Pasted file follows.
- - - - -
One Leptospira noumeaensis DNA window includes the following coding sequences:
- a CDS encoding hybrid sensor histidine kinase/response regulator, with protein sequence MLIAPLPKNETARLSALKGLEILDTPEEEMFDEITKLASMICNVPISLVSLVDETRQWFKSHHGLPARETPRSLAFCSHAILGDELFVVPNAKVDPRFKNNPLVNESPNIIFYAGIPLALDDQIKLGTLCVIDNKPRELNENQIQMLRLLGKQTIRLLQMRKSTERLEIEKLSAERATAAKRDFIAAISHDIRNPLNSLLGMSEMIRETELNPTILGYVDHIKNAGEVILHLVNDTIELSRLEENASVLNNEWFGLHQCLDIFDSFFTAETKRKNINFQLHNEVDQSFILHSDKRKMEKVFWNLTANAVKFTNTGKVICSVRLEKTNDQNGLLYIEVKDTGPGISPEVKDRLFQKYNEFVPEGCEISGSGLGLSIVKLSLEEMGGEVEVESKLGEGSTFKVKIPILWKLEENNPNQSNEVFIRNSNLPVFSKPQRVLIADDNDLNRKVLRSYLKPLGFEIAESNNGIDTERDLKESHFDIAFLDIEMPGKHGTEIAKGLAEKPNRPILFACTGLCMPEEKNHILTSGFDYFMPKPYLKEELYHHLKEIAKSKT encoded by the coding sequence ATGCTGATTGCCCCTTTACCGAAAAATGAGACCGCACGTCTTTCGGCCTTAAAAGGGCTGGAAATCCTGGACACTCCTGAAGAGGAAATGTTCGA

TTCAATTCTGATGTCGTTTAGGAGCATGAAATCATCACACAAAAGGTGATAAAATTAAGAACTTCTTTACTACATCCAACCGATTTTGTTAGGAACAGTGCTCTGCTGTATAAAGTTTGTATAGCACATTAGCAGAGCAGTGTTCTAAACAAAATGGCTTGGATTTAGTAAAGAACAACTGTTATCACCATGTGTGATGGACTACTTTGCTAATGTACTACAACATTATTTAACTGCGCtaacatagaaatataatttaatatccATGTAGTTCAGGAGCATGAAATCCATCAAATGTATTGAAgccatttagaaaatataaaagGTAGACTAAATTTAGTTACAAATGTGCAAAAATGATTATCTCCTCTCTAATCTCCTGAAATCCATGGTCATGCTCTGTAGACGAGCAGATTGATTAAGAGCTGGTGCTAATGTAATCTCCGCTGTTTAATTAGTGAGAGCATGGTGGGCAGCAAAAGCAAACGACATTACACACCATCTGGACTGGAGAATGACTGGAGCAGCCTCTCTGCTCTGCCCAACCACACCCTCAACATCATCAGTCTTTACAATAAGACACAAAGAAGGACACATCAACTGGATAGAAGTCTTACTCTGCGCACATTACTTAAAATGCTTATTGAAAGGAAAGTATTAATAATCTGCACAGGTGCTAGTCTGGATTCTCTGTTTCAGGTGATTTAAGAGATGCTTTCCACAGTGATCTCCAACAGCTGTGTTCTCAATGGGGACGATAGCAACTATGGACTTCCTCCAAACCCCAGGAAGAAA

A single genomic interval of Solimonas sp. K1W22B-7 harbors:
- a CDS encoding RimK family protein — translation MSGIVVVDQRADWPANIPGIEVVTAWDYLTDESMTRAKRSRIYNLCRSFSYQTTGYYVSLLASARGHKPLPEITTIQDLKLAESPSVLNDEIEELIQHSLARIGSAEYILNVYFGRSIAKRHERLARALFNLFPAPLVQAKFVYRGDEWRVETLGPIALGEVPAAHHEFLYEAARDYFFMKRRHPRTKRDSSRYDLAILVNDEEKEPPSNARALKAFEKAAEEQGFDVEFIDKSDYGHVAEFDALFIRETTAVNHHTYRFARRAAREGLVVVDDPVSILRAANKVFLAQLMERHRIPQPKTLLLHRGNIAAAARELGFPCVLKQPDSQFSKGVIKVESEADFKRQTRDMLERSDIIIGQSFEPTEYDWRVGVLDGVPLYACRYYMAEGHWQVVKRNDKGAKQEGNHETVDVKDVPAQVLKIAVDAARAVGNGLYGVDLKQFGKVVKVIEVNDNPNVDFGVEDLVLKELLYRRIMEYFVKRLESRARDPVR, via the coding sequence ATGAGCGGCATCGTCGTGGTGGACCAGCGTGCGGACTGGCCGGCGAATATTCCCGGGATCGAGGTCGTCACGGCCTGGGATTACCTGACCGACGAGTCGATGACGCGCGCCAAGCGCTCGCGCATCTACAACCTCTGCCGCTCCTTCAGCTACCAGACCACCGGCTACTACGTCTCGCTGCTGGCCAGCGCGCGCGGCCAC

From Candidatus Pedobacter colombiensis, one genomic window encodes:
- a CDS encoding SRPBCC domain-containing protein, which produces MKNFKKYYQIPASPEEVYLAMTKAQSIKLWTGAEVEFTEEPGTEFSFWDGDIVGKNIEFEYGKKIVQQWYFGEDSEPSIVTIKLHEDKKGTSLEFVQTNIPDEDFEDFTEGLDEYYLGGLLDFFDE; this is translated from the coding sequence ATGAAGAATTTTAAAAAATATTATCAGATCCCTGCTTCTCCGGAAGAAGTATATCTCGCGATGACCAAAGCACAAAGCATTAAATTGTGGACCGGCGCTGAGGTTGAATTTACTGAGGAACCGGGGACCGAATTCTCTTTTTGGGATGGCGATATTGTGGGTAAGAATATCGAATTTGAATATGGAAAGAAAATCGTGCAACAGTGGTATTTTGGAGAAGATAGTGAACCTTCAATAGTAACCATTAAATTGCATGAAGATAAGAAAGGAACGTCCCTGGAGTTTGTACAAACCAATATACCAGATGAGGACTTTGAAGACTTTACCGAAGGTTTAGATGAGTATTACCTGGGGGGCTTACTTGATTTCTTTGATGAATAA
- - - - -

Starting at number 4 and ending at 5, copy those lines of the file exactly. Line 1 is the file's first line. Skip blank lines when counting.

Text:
A single genomic interval of Solimonas sp. K1W22B-7 harbors:
- a CDS encoding RimK family protein — translation MSGIVVVDQRADWPANIPGIEVVTAWDYLTDESMTRAKRSRIYNLCRSFSYQTTGYYVSLLASARGHKPLPEITTIQDLKLAESPSVLNDEIEELIQHSLARIGSAEYILNVYFGRSIAKRHERLARALFNLFPAPLVQAKFVYRGDEWRVETLGPIALGEVPAAHHEFLYEAARDYFFMKRRHPRTKRDSSRYDLAILVNDEEKEPPSNARALKAFEKAAEEQGFDVEFIDKSDYGHVAEFDALFIRETTAVNHHTYRFARRAAREGLVVVDDPVSILRAANKVFLAQLMERHRIPQPKTLLLHRGNIAAAARELGFPCVLKQPDSQFSKGVIKVESEADFKRQTRDMLERSDIIIGQSFEPTEYDWRVGVLDGVPLYACRYYMAEGHWQVVKRNDKGAKQEGNHETVDVKDVPAQVLKIAVDAARAVGNGLYGVDLKQFGKVVKVIEVNDNPNVDFGVEDLVLKELLYRRIMEYFVKRLESRARDPVR, via the coding sequence ATGAGCGGCATCGTCGTGGTGGACCAGCGTGCGGACTGGCCGGCGAATATTCCCGGGATCGAGGTCGTCACGGCCTGGGATTACCTGACCGACGAGTCGATGACGCGCGCCAAGCGCTCGCGCATCTACAACCTCTGCCGCTCCTTCAGCTACCAGACCACCGGCTACTACGTCTCGCTGCTGGCCAGCGCGCGCGGCCAC